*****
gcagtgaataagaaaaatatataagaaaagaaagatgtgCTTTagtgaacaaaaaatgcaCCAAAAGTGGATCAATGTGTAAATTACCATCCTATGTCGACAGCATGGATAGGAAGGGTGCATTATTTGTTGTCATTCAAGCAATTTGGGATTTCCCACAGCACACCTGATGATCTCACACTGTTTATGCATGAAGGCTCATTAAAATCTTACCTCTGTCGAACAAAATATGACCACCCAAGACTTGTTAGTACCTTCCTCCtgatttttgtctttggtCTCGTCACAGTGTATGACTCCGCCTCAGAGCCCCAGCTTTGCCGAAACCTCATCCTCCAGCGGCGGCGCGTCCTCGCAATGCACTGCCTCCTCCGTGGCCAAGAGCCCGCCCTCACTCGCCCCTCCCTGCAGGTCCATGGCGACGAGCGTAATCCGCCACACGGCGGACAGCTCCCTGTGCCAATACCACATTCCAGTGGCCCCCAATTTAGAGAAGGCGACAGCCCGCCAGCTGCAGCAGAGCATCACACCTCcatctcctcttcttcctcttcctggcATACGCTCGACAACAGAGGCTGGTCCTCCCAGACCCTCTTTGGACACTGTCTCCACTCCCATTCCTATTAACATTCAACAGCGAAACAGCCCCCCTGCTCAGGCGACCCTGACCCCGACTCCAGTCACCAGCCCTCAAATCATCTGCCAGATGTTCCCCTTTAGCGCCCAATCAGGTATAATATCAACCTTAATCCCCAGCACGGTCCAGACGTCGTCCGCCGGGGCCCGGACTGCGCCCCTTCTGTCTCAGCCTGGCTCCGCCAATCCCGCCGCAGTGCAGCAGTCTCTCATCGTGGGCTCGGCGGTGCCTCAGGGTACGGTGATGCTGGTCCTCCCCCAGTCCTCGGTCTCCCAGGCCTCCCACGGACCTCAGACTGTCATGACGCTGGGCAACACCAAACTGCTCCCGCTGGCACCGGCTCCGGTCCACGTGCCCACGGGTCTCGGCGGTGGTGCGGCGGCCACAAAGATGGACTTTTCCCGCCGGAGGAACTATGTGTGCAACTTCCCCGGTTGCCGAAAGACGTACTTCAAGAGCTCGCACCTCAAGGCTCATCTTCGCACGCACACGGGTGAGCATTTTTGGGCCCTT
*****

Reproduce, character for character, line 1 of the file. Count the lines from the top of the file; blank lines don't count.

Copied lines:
gcagtgaataagaaaaatatataagaaaagaaagatgtgCTTTagtgaacaaaaaatgcaCCAAAAGTGGATCAATGTGTAAATTACCATCCTATGTCGACAGCATGGATAGGAAGGGTGCATTATTTGTTGTCATTCAAGCAATTTGGGATTTCCCACAGCACACCTGATGATCTCACACTGTTTATGCATGAAGGCTCATTAAAATCTTACCTCTGTCGAACAAAATATGACCACCCAAGACTTGTTAGTACCTTCCTCCtgatttttgtctttggtCTCGTCACAGTGTATGACTCCGCCTCAGAGCCCCAGCTTTGCCGAAACCTCATCCTCCAGCGGCGGCGCGTCCTCGCAATGCACTGCCTCCTCCGTGGCCAAGAGCCCGCCCTCACTCGCCCCTCCCTGCAGGTCCATGGCGACGAGCGTAATCCGCCACACGGCGGACAGCTCCCTGTGCCAATACCACATTCCAGTGGCCCCCAATTTAGAGAAGGCGACAGCCCGCCAGCTGCAGCAGAGCATCACACCTCcatctcctcttcttcctcttcctggcATACGCTCGACAACAGAGGCTGGTCCTCCCAGACCCTCTTTGGACACTGTCTCCACTCCCATTCCTATTAACATTCAACAGCGAAACAGCCCCCCTGCTCAGGCGACCCTGACCCCGACTCCAGTCACCAGCCCTCAAATCATCTGCCAGATGTTCCCCTTTAGCGCCCAATCAGGTATAATATCAACCTTAATCCCCAGCACGGTCCAGACGTCGTCCGCCGGGGCCCGGACTGCGCCCCTTCTGTCTCAGCCTGGCTCCGCCAATCCCGCCGCAGTGCAGCAGTCTCTCATCGTGGGCTCGGCGGTGCCTCAGGGTACGGTGATGCTGGTCCTCCCCCAGTCCTCGGTCTCCCAGGCCTCCCACGGACCTCAGACTGTCATGACGCTGGGCAACACCAAACTGCTCCCGCTGGCACCGGCTCCGGTCCACGTGCCCACGGGTCTCGGCGGTGGTGCGGCGGCCACAAAGATGGACTTTTCCCGCCGGAGGAACTATGTGTGCAACTTCCCCGGTTGCCGAAAGACGTACTTCAAGAGCTCGCACCTCAAGGCTCATCTTCGCACGCACACGGGTGAGCATTTTTGGGCCCTT